Ever since the Pi 2 model B went to a 4-core processor, disk IO has often been the primary bottleneck for my Pi projects.
You can use microSD cards, which aren't horrible, but... well, nevermind, they're pretty bad as a primary disk. Or you can plug in a USB 3.0 SSD and get decent speed, but you end up with a cabling mess and lose bandwidth and latency to a USB-to-SATA or USB-to-NVMe adapter.
The Pi 4 actually has an x1 PCI Express gen 2.0 lane, but the USB 3.0 controller chip populates that bus on the model B. The Compute Module 4, however doesn't presume anything—it exposes the PCIe lane directly to any card it plugs into.
And in the case of Oratek's TOFU, it's exposed through an M.2 slot, making this board the first one I've used that can accept native NVMe storage, directly under the Pi:
Now, a single x1 lane at gen 2 speeds tops out around 400 MiB/sec in real-world usage, so many NVMe drives are still underpowered connected to the Pi, but as you'll see in a bit, a cheap KingSpec SSD was 3x faster for random IO than a similar SSD plugged in via USB 3.0.
I'd like to thank the Swiss company Oratek for sending me this TOFU board. The board is just 9 centimeters square, yet packs in most of the same features on the much larger Compute Module 4 IO Board:
I also posted a video that goes along with this blog post on my YouTube channel:
M.2 on a Pi
Let's start on the bottom, and take a look at the M.2 slot on the TOFU. Some other Compute Module 4 boards I've been keeping my eye on are designed around the more popular 'M key' slot in the 80mm form factor.
But the TOFU has a 'B' type M.2 2242 socket, meaning it accepts only B or B+M key devices.
And the slot on this board only has one standoff at 42 millimeters, so you can't fit shorter devices like a 30 mm 'B+M key' NVMe, like the WD SN520. Of course, if you taped it down it would work, but that's not a great solution:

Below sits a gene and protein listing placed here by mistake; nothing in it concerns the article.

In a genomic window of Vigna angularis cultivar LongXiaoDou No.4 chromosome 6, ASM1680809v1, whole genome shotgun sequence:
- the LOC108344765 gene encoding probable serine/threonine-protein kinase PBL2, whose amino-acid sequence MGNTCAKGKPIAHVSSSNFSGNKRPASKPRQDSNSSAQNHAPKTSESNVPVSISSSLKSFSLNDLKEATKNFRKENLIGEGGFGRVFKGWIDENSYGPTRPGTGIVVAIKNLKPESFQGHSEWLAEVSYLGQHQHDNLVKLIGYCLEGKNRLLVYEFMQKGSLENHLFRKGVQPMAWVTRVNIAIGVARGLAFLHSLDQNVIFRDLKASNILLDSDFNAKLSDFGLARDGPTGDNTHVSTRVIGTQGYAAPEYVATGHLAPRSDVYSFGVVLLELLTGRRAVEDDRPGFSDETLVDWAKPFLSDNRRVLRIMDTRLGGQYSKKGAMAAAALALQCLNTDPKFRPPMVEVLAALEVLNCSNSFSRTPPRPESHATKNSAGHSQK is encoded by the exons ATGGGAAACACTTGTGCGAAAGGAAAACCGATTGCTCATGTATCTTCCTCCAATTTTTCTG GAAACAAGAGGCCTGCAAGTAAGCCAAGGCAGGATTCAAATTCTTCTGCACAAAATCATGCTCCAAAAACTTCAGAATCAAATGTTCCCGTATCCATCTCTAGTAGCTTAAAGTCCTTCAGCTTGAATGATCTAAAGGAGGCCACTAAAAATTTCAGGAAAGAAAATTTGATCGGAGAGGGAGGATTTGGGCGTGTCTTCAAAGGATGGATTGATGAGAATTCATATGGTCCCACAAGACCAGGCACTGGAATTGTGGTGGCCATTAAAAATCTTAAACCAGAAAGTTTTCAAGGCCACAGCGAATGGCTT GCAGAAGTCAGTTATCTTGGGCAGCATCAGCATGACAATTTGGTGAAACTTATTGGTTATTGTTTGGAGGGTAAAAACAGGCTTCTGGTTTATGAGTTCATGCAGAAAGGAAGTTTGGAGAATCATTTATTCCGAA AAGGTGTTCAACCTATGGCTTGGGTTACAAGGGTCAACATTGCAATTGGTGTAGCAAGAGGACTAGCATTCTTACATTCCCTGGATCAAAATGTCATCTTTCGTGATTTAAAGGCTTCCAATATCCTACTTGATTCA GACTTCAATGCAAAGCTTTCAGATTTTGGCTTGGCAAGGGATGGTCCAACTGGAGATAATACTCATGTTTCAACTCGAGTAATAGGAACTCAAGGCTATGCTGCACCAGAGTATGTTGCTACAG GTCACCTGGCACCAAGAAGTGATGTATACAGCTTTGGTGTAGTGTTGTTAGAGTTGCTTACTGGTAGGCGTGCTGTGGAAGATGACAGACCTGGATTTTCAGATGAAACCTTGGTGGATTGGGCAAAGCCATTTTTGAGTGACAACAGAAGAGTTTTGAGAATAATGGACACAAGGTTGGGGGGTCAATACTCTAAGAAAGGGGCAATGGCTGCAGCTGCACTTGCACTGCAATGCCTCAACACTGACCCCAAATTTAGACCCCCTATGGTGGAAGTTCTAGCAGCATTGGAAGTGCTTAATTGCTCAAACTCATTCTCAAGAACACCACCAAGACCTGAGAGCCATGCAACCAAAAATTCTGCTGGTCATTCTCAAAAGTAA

But 42mm devices work great, as long as driver support is present on the Pi—and for NVMe drives, at least, Pi OS includes support out of the box.
I bought a KingSpec 128GB 2242 NVMe drive, and after installing it, it showed up using
lsblk, and I could format and mount it like any other drive.
I compared this setup to a similarly-priced SSD I reviewed in the Argon One M.2, which connects an SSD inside the same case as a Pi 4, but using a USB 3.0 to SATA adapter.
Since the NVMe drive communicates directly over the Pi's PCI express bus, it performs much better on every benchmark.
And yes, the two drives are not the exact same; but after testing a few dozen SATA SSDs and NVMe drives, both natively and through USB adapters, I can say with confidence that the USB adapters soak up at least 10-20% of the bandwidth, and it's worse for random IO, which requires better latency. Direct SATA and NVMe connection is a lot faster, plus cabling (especially for NVMe... where there is none) is a lot cleaner.
Unfortunately, you can't boot off an NVMe drive—at least not yet. The Pi's firmware needs to be updated to support this feature. It seems like it may happen, but there's no timeline for it yet.
Update: Apparently this week NVMe SSD Boot was just added as a beta feature in the Pi firmware, though it requires a bit of a process to use it: NVMe SSD Boot (BETA).